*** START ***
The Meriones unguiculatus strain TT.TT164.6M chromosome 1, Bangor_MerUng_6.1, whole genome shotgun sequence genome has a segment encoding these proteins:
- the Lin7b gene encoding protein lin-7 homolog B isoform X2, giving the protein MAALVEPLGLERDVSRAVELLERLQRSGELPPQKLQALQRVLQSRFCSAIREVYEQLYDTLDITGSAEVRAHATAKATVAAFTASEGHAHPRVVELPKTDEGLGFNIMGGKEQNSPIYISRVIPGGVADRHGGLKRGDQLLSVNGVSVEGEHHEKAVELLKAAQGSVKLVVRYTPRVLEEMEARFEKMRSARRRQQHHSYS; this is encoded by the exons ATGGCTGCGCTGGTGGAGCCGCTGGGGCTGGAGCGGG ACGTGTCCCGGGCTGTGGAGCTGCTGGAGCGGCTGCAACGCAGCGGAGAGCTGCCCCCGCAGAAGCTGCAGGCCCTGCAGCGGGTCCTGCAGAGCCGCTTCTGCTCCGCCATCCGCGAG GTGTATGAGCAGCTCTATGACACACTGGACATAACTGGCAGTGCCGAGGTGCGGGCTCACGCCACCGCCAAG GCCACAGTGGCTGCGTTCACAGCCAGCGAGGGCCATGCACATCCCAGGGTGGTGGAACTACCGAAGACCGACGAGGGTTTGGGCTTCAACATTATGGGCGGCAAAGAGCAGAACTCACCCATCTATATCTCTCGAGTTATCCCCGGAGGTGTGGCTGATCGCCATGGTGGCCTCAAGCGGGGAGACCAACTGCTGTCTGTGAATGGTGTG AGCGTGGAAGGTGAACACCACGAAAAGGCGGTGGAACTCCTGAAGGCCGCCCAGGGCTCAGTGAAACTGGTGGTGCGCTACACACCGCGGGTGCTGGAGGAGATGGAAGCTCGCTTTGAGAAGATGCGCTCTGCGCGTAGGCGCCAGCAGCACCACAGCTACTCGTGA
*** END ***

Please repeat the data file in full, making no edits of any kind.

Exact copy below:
The Meriones unguiculatus strain TT.TT164.6M chromosome 1, Bangor_MerUng_6.1, whole genome shotgun sequence genome has a segment encoding these proteins:
- the Lin7b gene encoding protein lin-7 homolog B isoform X2, giving the protein MAALVEPLGLERDVSRAVELLERLQRSGELPPQKLQALQRVLQSRFCSAIREVYEQLYDTLDITGSAEVRAHATAKATVAAFTASEGHAHPRVVELPKTDEGLGFNIMGGKEQNSPIYISRVIPGGVADRHGGLKRGDQLLSVNGVSVEGEHHEKAVELLKAAQGSVKLVVRYTPRVLEEMEARFEKMRSARRRQQHHSYS; this is encoded by the exons ATGGCTGCGCTGGTGGAGCCGCTGGGGCTGGAGCGGG ACGTGTCCCGGGCTGTGGAGCTGCTGGAGCGGCTGCAACGCAGCGGAGAGCTGCCCCCGCAGAAGCTGCAGGCCCTGCAGCGGGTCCTGCAGAGCCGCTTCTGCTCCGCCATCCGCGAG GTGTATGAGCAGCTCTATGACACACTGGACATAACTGGCAGTGCCGAGGTGCGGGCTCACGCCACCGCCAAG GCCACAGTGGCTGCGTTCACAGCCAGCGAGGGCCATGCACATCCCAGGGTGGTGGAACTACCGAAGACCGACGAGGGTTTGGGCTTCAACATTATGGGCGGCAAAGAGCAGAACTCACCCATCTATATCTCTCGAGTTATCCCCGGAGGTGTGGCTGATCGCCATGGTGGCCTCAAGCGGGGAGACCAACTGCTGTCTGTGAATGGTGTG AGCGTGGAAGGTGAACACCACGAAAAGGCGGTGGAACTCCTGAAGGCCGCCCAGGGCTCAGTGAAACTGGTGGTGCGCTACACACCGCGGGTGCTGGAGGAGATGGAAGCTCGCTTTGAGAAGATGCGCTCTGCGCGTAGGCGCCAGCAGCACCACAGCTACTCGTGA